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Film reviews and other thoughts

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Location: New York, New York, United States

Sunday, January 21, 2007

Looking Back: 2006 at the Movies

Tuesday’s Oscar nominations will begin the final round of looking back at the year just past. Possibly there is just too much of this obsessive list making and nominating and award-giving. Still, it’s not a bad thing to commemorate the lasting achievements – good and bad – among the releases of the last 12 months.

It was a brutal year. Several of the best films of 2006, including my four top favorites, are rated R for their violence. No doubt a number of despicable and awful movies were similarly rated. But these four enormously powerful movies didn’t shy away from portraying the brutality their subjects and stories called for:

United 93 – Many people seem to have avoided seeing this film. I encourage you to get over this reluctance – you won’t regret it.

Pan’s Labyrinth – Unique and wonderful, it’s getting a gratifyingly big advertising push and actually placed number 7 in this past weekend’s national box office tally, while playing at only 609 theaters.

The Departed – The biggest box-office success among my favorites, it’s bringing Martin Scorsese some much-deserved praise and awards. I recommend its source material, too, the nifty Hong Kong film Infernal Affairs, which The Departed follows scene for scene.

Children of Men – Also currently filling theaters, though it’s too early to say if it will turn a profit, since it cost $75 million to produce. A terrifying premise, excitingly well crafted.

In addition, Casino Royale, the best “popcorn flick” of the year, was quite brutal for a PG-13 film. And Lady Vengeance and Curse of the Golden Flower, though more flawed than the other films I’ve mentioned, were both stunningly well directed and also hyperbolically violent.

Extraordinary documentaries have been giving many dramatic features strong competition among the best films of the last couple of years. Several of these premiered on television, but they are definitely movies, not just “TV shows,” and they should not be missed.

When the Levees Broke, Spike Lee’s look at Hurricane Katrina and its aftermath, is, like United 93, a movie that many people have convinced themselves they’d rather not see. Don’t make that mistake. It’s beautiful, amazing, and yes, it will shake you profoundly.

Andy Warhol – This brilliant 4-hour biographical film about the iconic Sixties artist was shown on PBS, played briefly in a few theaters, and is now on DVD. It handles a fascinating subject superbly.

49 Up – The seventh in a series of British documentaries, following the same dozen or so individuals every 7 years since they were children. It’s utterly engrossing (watching them grow up and age before your eyes is quite an experience), and if like me you’re close to the subjects’ age, you will be moved to tears more than once. No need to have seen the previous films – they are summarized – but I recommend watching the whole series if you can.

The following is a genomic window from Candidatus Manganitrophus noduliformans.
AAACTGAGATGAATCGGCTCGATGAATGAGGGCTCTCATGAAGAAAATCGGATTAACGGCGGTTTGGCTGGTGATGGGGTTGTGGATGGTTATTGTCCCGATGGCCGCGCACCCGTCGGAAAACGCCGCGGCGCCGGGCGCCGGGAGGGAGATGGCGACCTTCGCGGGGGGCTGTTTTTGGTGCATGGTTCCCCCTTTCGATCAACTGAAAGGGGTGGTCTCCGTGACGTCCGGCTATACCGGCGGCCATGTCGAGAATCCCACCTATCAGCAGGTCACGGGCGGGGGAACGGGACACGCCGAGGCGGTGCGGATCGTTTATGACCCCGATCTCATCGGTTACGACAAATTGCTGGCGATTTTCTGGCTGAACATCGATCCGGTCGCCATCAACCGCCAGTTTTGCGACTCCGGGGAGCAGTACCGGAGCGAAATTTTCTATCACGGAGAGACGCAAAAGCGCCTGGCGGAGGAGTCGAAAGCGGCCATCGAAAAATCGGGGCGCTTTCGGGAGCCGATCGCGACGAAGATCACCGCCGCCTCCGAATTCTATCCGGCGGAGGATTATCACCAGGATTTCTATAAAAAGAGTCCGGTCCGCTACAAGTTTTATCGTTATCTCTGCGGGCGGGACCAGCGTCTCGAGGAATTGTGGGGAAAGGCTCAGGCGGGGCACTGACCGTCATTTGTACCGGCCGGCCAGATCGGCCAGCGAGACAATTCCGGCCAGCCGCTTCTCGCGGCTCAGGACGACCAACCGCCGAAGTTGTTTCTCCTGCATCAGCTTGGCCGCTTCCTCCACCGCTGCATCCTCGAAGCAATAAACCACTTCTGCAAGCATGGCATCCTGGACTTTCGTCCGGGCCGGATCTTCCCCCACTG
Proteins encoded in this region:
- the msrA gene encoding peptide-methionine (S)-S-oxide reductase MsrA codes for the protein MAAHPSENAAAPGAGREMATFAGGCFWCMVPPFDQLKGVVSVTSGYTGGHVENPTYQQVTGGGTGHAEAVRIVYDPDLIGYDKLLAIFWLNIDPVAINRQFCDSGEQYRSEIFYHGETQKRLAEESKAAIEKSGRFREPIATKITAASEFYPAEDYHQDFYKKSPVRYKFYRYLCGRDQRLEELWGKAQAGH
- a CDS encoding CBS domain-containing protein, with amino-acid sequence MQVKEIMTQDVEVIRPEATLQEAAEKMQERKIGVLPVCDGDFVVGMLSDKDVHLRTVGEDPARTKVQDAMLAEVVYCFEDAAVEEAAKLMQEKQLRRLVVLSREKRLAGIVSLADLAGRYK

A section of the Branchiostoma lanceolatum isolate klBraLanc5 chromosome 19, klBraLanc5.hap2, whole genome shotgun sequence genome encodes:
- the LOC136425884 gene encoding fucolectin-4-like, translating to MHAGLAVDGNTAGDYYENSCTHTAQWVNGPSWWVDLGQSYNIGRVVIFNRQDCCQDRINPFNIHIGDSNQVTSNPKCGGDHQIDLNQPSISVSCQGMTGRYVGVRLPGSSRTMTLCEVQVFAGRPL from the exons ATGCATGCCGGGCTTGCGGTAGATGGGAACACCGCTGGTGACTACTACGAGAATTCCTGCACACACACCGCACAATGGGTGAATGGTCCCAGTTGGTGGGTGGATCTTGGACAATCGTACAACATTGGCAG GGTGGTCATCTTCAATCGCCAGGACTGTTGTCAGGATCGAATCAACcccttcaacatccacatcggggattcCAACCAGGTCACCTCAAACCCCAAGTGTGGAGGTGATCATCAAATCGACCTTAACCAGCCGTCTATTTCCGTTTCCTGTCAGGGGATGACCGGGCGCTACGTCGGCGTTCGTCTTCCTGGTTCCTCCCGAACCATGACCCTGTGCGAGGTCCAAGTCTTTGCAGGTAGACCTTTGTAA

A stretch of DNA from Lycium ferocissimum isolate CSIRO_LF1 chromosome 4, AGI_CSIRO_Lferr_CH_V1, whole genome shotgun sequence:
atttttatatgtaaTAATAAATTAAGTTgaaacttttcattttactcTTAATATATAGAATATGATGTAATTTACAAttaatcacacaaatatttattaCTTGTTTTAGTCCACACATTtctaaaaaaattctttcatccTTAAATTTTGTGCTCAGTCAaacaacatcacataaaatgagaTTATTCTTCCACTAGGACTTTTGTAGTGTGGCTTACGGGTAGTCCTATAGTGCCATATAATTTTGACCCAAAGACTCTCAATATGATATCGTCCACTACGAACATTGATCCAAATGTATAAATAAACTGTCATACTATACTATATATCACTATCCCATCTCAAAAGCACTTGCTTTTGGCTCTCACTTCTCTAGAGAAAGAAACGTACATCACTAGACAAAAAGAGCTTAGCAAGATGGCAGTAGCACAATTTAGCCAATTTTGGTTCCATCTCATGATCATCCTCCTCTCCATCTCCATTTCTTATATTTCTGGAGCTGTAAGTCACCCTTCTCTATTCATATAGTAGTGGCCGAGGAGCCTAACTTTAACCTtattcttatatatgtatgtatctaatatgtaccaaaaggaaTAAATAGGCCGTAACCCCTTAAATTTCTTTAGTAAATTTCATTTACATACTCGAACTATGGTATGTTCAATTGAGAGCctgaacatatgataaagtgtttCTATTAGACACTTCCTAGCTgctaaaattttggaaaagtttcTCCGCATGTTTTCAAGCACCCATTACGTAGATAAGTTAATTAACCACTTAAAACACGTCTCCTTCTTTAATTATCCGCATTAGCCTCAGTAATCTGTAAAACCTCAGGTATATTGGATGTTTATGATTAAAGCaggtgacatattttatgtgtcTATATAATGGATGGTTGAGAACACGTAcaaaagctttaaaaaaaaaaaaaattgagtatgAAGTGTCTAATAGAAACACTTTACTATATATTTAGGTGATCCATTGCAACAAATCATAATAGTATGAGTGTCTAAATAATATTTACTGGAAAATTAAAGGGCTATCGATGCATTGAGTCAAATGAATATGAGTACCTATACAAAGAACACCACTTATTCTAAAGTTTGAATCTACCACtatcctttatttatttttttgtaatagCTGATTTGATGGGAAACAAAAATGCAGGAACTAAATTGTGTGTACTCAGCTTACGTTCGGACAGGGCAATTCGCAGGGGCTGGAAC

The Devil and Daniel Johnston – moving, fascinating, completely entertaining, this is the story of an eccentric and influential musician and songwriter, whose emotional and mental illnesses have played a central role in his life and career. Barely released in theaters, this is a great “sleeper” to try if you’re looking for a good indie film to rent.

The Road to Guantanamo, a hybrid of documentary and drama, has the potential to change minds – and lives. Whatever your feelings about the U.S. prison at Guantanamo, you owe it to yourself to see this remarkable and disturbing movie.

In the category of “most overlooked” (also known as “you should rent them right now, even though you may not have heard of them”):

The Science of Sleep – not as widely seen as Michel Gondry’s Eternal Sunshine of the Spotless Mind, but I liked it better. Think of it as Truffaut’s romantic comedy Stolen Kisses with special effects that Dali might have designed.

Half Nelson – featuring two of the very best performances of the year

Friends with Money – not as good as Nicole Holofcener’s previous film, Lovely and Amazing, but still a charming, off-center comedy

Tristram Shandy: A Cock and Bull Story – a funny and imaginative “non-adaptation” of the famous 18th-century English novel

The War Tapes – Unpolished but strong documentary featuring footage shot in Iraq by GIs.

Jonestown: The Life and Death of the Peoples Temple – yet another excellent documentary, scheduled to be shown on PBS in April

Most overrated movies of the year:

Little Children – Satires of suburbia are great when they work, excruciating when they misfire. And irritating when they get better reviews than they deserve.

Babel – Stars suffering glamorously. The movie deeply aches to be important – a sure-fire way to be annoying instead. A waste of great photography and editing, and a good supporting cast.

Three Times – You’ve likely never heard of this festival favorite from Taiwan, so it’s unfair of me to pick on it. Nonetheless the critical raves it received mystify me.

There is also the “not terrible, but terribly overrated” category, where I would place the charming-but-airheaded indie comedy Little Miss Sunshine and the never-before-released-in-the-US Army of Shadows, a “thriller” that failed to thrill me, although it has some well-wrought existential angst if that’s your thing.